8. Onto each of the base layer squares, put a drop of glue. I use Glastac but there are other kinds you can use such as Elmer's Fusing Glue which is white and thicker than Glastac but both burn away in the kiln. You can, of course, use nothing at all and just balance the glass but that can be precarious, especially when you have several layers. Glue each layer separately for peace of mind and lack of swearing.
9. Onto this you then pop a square of clear glass. The glue holds the two pieces together making it easier for you to move the finished piles around without them toppling over.
10. Now you leave it all to dry for a bit. You can cut more glass in the meantime or leave it overnight, or do what I did for this blog which is to go and take photographs of honeysuckle clambering over my bridge
11. You now need to fire these babies. The inside of the Paragon SC2 kiln is not really terribly large. The white walls inside are very thick because that's where the heating element sits. The black dot thing on the back wall is the thermocoupling device (basically the thermometer/ thermostat thing that tells you how hot the inside space is) and you musn't put anything up against it. The little tubular column things are stands that you can get from kiln suppliers. Like the average kitchen cooker, a kiln has temperature variation within the space. In my kiln's case, it's hotter in the middle and nearer the back wall. Also the outside ambient temperature (i.e., if it's winter or summer) can also affect firing - you may have guessed there's a lot you can't actually control when firing glass, which makes it all rather exciting and mysterious.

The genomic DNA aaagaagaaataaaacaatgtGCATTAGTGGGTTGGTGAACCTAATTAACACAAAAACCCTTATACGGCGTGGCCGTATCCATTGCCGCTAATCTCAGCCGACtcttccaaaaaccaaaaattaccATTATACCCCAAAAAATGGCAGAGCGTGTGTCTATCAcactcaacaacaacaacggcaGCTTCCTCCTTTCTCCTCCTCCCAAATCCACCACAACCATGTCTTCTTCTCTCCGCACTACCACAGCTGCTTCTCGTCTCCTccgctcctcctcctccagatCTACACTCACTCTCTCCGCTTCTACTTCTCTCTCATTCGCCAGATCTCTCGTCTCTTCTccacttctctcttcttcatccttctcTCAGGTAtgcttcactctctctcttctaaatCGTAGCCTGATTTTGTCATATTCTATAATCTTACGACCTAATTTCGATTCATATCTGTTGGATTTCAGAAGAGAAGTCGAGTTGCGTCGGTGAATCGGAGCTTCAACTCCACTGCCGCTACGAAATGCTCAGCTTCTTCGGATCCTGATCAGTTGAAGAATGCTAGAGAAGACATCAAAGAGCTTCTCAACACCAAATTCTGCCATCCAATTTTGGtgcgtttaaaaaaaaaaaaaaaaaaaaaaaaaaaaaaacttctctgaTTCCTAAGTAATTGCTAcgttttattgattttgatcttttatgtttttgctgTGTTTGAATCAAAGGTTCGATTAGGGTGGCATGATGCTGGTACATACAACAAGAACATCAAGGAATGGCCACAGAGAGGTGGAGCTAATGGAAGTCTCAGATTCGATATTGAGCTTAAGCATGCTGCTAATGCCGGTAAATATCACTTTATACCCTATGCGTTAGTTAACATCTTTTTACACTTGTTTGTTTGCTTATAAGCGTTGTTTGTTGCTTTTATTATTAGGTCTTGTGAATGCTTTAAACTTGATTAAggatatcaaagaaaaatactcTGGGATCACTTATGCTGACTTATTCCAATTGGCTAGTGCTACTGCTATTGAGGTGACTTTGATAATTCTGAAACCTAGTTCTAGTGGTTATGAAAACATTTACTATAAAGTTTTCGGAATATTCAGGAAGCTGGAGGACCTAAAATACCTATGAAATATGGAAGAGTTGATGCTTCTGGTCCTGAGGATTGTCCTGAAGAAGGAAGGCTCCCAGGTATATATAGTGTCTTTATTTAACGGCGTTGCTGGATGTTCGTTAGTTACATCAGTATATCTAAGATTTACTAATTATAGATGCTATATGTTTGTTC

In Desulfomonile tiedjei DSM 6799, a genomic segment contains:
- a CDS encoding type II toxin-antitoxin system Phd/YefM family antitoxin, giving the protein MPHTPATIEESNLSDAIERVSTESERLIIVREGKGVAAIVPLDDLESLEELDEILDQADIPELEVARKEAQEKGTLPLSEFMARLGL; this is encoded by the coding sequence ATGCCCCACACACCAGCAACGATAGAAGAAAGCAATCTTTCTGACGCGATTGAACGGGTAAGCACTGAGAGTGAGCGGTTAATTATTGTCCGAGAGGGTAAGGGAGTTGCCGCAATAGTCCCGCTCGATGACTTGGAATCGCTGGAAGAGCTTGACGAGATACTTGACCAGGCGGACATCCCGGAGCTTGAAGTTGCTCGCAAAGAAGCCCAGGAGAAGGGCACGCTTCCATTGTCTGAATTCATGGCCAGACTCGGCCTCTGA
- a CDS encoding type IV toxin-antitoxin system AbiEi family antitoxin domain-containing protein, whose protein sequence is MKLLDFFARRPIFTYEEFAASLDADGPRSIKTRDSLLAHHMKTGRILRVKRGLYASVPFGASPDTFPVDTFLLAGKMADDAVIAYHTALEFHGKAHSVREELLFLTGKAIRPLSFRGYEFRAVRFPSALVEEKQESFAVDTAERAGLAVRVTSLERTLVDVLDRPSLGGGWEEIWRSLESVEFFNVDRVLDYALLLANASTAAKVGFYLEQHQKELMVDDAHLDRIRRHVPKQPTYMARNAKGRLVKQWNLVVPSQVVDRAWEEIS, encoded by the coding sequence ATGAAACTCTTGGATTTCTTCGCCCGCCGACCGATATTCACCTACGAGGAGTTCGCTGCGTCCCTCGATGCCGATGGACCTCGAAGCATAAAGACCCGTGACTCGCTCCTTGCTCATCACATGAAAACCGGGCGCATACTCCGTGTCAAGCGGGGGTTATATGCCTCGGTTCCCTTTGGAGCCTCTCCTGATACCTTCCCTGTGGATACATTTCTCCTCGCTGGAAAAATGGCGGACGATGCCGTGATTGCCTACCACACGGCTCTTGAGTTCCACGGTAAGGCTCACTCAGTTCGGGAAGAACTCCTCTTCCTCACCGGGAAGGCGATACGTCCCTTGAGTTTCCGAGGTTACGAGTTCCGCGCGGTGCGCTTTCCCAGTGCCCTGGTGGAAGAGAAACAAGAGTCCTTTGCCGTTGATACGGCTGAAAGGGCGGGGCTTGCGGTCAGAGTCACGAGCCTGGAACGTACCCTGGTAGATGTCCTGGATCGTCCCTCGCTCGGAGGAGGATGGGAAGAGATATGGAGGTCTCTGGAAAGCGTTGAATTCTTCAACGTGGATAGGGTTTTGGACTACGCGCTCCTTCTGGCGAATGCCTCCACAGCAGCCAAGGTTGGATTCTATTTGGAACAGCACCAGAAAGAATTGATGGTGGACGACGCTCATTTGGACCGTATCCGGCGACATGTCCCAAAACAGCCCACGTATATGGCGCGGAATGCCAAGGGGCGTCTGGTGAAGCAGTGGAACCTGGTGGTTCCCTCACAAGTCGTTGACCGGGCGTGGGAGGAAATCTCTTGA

12. I have some little kiln shelves that are designed to fit into my particular kiln. Whatever you do, DON'T put the glass directly on to the shelf and fire it because it will fuse to the shelf and you won't be able to get it off. There has to be some kind of protection between the shelf and the glass. This is the same as in firing ceramics and, traditionally, something called 'kiln/batt wash' or 'shelf primer' is used (in fact you would still use this if you were using moulds to heat slump glass sheets into to make bowls, etc., but we're not doing that here). But I use Bullseye Thinfire Shelf Paper instead. This is, as the name suggests, paper that you can get pre-cut to fit Paragon shelves or a bigger roll (which is cheaper) that you cut to fit yourself. I put a piece of the kiln paper onto the shelf and then put the piles of glass onto that. Normally I would cover the entire shelf with cabs to be fired but I'm just doing a few for this blog. If you click on the picture you may be able to make out the letter 'S' that I've written onto the paper in pencil. This is because the paper is fractionally smoother on one side than the other, and I want the smoother side against what will become the back of the cab, for a smoother finish (can I stop saying 'smoother' now? It's a weird word to keep looking at...) You can also only use each piece once.